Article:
Monday, January 31, 2011

A Proper Goodbye

In the late spring/early summer of 2009 we learned that Todd's work wanted us to move from Jordan to Egypt so Todd and I took a trip to Cairo to find our family a place to live. We happened to be in Cairo over a Friday, which is the Sabbath Day there in Cairo. Todd and I took the opportunity to attend the church branch there to meet people we would be attending church with in the coming year.

It happened to be the week when they were saying goodbye to the friends who were moving away from Cairo--either back to the States or they were embassy workers moving on to another post in another country. Every year there are changes as people move on. We felt a little out of place like we had crashed a party. Friends were saying goodbye to friends and it was quite emotional. We were impressed with the send-off they received.

Fast forward 1 year. The entire year we lived in Egypt, we weren't sure how long we would be there. Because of this we took every opportunity to make Egypt our home and not wait for friends to find us although many did because they weren't waiting either. We had people in our home for dinners--both coworkers of Todd's and branch members from church. We had dinner in their homes. We went on excursions to museums, the pyramids, leper colonies, camping, felucca rides on the Nile, swimming in the Red Sea, mosque tours, fabric souqs, Khan-el-Halili, etc. We were each others' support groups while we were in a foreign country far away from family. They became our family. Nancy Heiss explains it well here when she explains Cairo wasn't just a trip we took and we're glad to be back home. Cairo was our home. My kids too will still sometimes say they want to go back to their home in Cairo. We'll feel that way here in our new home too. But that doesn't make Cairo (or Jordan or Kuwait) any less of our home either.

In the late spring/early summer of 2010 we were searching out a new house. Cairo was still our home but we needed a different house closer to the kids' friends from church, closer to where our doctors' appointments were, etc. We had tentatively picked out a house in Maadi but then our plans quickly changed. For reasons I won't go into here, we decided it was best for our family to move back to the States. Within a matter of just a couple of days we were making our plans to move back to the States. It happened to be the "goodbye" week in the branch. When they announced our names as being one of the families moving away from Cairo it caught many people off guard because word hadn't spread yet that our plans had changed.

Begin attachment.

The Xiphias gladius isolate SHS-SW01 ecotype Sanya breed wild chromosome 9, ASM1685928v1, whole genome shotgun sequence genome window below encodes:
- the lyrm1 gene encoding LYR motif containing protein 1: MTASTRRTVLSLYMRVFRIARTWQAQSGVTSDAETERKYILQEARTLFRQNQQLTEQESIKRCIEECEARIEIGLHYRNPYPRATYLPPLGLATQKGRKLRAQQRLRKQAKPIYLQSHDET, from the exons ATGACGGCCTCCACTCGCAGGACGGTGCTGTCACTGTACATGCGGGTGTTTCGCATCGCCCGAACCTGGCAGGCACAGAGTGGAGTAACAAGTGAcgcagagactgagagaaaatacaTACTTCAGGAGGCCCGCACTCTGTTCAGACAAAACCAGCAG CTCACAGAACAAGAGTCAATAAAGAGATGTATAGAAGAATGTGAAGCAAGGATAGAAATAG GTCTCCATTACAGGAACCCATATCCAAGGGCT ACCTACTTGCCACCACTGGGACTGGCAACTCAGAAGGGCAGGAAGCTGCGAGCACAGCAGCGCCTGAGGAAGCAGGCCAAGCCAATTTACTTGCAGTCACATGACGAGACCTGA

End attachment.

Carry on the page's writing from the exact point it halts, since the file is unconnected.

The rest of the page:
The branch members were so kind. As was tradition in the branch, they sent us off with a small gift of 3 vials filled with 3 important things from Egypt--1 with water, 1 with sand, and 1 with air. With them was a paper explaining the meaning of each. It said:

The Three Vials
1. Water
You will surely Dive for this vile. This water will remind you of the Red Sea, the Mediterranean Sea and most importantly the River Nile. Memories of deep sea diving or snorkeling will come to mind as well as relaxing rides down the Nile on a Felucca. You will also want to use this water sparingly to brush your teeth and to wash your fruits and vegetables once you get back home. It will give them that Cairo flavor. Flashes of days when the water was turned off will fill your mind when you are lonely and as you sit missing Egypt while you recall the days when you had to bathe the entire family with a half bottle of Baraka. Don't hesitate to sprinkle drops of this water into your salads or a drop or two into your drinking water. Within hours you will be running to the bathroom and then as you sit down . . . you can remember your Egypt days.

2. Sand
Dig into this vial. It contains precious soil from Egypt (actually from the Red Sea). You may want to sprinkle some of this on your garden before you plant to insure that your crops are plentiful and have the taste of Egypt. When you've gone for a month without dusting and your house is still spotless, just take this vial and sprinkle a little on the tabletops and cupboards. You may want to rub it on your shoes too! And don't forget your car. Then think of your Boab and all the days that he was out cleaning the dust off cars so you could drive off for the day to collect more dust. This sand will remind you of the constant layer that coated your complete house after the dust storms, yes those famous Khamaseens. You will always remember your desert home when you use the contents of this vial.

3. Air
All of Egypt's smells are tucked into this vial. If you were lucky while you've been here, you have enjoyed the famous mummies and ancient treasures but now you have this vial loaded with precious smells to take home with you. Guard it carefully. Car exhaust, small and big dogs, donkeys, smiling camels, garbage carts, fried onions on koshery, salt water beach smells, mini buses, inside of the tunnels and on the metro smells and many more! All these smells have been captured and put into this vial. But wait, this vial has a bonus! Captured in the air of this vial is something very special for you. If you are very quiet, you can open it just a crack and hear the sounds also. Prayer calls, cars honking, donkeys braying, you'll hear some Arabic words like Maleesh, Insha Allah, Bokra, and Masalama.

Over the last few days I've been thinking a lot about our previous home. I've been thinking a lot about our friends who are still there. Many of them are now being evacuated. They are only allowed a limited amount of luggage and have to leave most of their possessions behind hoping the looters don't get to it. When they return, if they return, things will be different.